It became clear from the presentations to the Special Committee on Timber Supply on June 20, the committee has a tough job ahead.
The committee heard from community leaders, industry and forest professionals in a packed Music Makers Hall last week.
The committee is travelling around the province getting input on options put forward to help mitigate the impacts of the upcoming decline in the supply of wood fiber available to the interior of British Columbia’s forest industry.
The committee was struck to attempt to address the upcoming decline in timber supply in the province after the Pine Beetle epidemic. They will be asking for input on options to mitigate the loss of about 10 million cubic metres of wood a year, which is about 20 per cent of the interior’s wood supply. This represents the wood needed to supply approximately eight sawmills and the reduction in supply is expected to take place within two to 10 years.
The decline is a result of the rapid increase in the annual allowable cut to harvest the dead standing pine which had been damaged by the beetle infestation but if left would be unsalvageable for any economic benefits.
Seven MLAs from both the Liberals and the NDP make up the committee and the group is traveling around the province to conduct a series of formal meetings where local governments, First Nations, industry and public can present.
The committee was asking for input on a number of recommendations which could increase the timber supply and if they were to be implemented, which areas require changes to legislation.
The recommendations included allowing harvest in some protected areas including reducing some of the Visual Quality Objectives, which prevented logging of the views around towns, parks or along highways to protect tourism and other aesthetic values.
Mayor Rob MacDougall said a few words before turning over the presentation to Ross Hamilton of KDL, the company managingthe community forest for the community.
Hamilton gave a very thorough response to the points being looked at by the committee as potential sources of increased timber supply.
Overall, Hamilton said the opportunity to increase timber supply by changes to allow harvesting in protected areas are limited and could impact certifications of wood products which may then impact the producers ability to sell their end products.
He also expressed concern over the actual inventory numbers of available wood, which he suggested should be assessed in order to properly plan the harvest of the mid-term timber.
Many of the presenters mentioned keeping the resource within the area, to ensure the local community is sustainable, with the notable exception of both the Sinclar Group and Dunkley Lumber, which would like to be able to ensure their ability to continue to move logs to their mills in other communities.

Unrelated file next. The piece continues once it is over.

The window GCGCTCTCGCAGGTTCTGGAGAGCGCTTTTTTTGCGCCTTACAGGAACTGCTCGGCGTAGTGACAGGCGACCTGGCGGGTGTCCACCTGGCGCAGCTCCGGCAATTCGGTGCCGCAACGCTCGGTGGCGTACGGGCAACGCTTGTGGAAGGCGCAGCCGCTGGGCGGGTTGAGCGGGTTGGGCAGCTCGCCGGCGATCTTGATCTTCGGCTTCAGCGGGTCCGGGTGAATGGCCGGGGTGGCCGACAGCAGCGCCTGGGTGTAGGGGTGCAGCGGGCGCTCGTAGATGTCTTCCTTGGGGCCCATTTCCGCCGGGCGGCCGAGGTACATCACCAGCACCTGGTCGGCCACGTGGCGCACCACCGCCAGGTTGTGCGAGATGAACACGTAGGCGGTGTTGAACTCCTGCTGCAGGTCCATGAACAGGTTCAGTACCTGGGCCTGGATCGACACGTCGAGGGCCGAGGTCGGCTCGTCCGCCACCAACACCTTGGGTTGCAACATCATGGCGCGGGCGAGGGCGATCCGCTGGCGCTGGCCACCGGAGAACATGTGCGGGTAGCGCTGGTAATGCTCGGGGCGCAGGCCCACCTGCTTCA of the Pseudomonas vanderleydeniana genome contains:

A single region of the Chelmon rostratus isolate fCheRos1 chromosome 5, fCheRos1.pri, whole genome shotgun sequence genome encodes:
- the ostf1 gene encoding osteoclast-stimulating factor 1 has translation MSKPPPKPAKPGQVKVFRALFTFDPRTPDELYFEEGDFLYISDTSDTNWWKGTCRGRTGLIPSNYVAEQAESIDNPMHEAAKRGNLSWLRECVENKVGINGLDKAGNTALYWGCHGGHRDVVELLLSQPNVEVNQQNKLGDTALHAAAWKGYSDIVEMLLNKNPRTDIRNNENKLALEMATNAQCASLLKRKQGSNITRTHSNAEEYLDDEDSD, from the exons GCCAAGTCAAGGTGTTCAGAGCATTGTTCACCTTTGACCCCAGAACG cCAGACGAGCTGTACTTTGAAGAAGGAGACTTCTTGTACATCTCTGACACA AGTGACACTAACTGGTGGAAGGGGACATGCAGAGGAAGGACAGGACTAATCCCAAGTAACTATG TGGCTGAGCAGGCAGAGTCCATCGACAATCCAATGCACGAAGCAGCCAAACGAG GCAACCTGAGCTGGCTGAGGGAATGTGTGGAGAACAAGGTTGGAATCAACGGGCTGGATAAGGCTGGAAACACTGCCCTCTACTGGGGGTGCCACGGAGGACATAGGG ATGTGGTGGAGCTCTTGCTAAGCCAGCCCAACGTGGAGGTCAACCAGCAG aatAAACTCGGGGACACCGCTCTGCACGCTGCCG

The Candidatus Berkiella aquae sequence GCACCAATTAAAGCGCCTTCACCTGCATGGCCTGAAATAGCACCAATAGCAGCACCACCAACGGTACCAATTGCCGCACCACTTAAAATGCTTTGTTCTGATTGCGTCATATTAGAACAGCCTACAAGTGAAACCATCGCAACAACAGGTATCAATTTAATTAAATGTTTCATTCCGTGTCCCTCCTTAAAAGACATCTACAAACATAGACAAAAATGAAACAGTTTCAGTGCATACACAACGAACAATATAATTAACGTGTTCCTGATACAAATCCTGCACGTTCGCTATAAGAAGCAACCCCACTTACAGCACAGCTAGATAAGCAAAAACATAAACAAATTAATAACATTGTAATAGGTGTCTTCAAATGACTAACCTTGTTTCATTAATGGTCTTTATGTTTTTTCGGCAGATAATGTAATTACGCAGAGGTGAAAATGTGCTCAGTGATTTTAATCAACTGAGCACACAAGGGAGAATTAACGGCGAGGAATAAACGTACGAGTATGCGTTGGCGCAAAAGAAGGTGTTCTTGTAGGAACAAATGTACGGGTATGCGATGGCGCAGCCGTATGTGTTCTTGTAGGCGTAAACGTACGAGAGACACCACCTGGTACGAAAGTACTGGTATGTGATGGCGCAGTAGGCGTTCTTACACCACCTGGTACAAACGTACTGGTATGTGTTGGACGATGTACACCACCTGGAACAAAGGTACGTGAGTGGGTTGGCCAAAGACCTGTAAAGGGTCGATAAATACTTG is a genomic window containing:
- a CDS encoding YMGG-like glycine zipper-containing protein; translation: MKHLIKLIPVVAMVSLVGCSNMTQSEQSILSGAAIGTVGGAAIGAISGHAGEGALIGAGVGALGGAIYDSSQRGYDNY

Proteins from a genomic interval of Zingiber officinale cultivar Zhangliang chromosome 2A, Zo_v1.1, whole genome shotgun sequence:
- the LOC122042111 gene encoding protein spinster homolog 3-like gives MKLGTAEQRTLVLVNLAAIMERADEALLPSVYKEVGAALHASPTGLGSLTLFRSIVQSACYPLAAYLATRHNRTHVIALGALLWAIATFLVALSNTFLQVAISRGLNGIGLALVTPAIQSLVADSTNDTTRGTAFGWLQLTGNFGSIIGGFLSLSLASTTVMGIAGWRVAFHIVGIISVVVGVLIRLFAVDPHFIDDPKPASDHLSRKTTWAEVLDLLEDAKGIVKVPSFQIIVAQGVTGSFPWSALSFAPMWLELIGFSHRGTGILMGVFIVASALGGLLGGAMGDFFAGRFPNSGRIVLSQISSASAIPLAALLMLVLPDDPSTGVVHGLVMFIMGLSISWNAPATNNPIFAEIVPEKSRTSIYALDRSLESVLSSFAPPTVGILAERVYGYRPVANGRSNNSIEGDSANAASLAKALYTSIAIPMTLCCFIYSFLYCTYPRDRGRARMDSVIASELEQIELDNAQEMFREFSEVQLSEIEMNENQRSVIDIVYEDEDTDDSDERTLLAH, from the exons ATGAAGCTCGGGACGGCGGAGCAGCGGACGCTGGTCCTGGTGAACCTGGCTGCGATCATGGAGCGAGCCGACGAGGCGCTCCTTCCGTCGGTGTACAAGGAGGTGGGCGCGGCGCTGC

“You are hearing that timber should stay locally,” said Blair Mayse, business development advisor for Dunkley. “ If you adopt that recommendation, you in essence eliminate Dunkley’s ability to access timber supply.
There are others that need supplemental timber, all of which comes from this great big area.”
Dunkley Lumber owns the timber licence which was owned by Stuart Lake Lumber. Owners of Stuart Lake Lumber sold the closed mill and its licence to Dunkley, which operates a large mill north of Quesnel, in November of 2009.
There were presentations as well by Nak’azdli, Tl’azt’en, and Takla First Nations, but Yekooche did not participate.
All three groups did not support significant changes to allow harvesting in protected areas or any practices which could jeopardize other uses of forests by wildlife and cultural practices.
There were also strong calls for more economic benefit of the resource extraction to go towards the First Nation communities.
“I think I really would like this committee to really think hard of the First Nations’ interests, that we still reside and live off this land, and we have never surrendered our land to anyone,” said Chief Dolly Abraham of Takla First Nation.
Retired forester Keith Gordon also spoke from a forest professional’s perspective on the possible options for mitigating the drop in timber supply.
“In short, the ways offered to government are to log land where careful planning, the LRMPs and all the negotiations that were carried out, decreed that we should not log these portions,” said Gordon. “And now we’re saying that we should go back and do it, so we can have more timber.
I just ask you to remember how carefully those were negotiated because they meant a hell of a lot.”
Most of those presenting did not necessarily want to see an abandonment of current restrictions protecting certain areas, but perhaps the clearest message came from a non-forestry speaker.
After explaining some of his concerns over the recommendations being examined, Tom Greenaway, director of Electoral area C for the Regional District of Bulkley-Nechako said “May our grandchildren be proud of our footprint that we leave today.”
The special committee will be continuing to tour interior communities until July 12 and will be putting forward a report by August 15 in order to give the provincial government direction in dealing with the issue.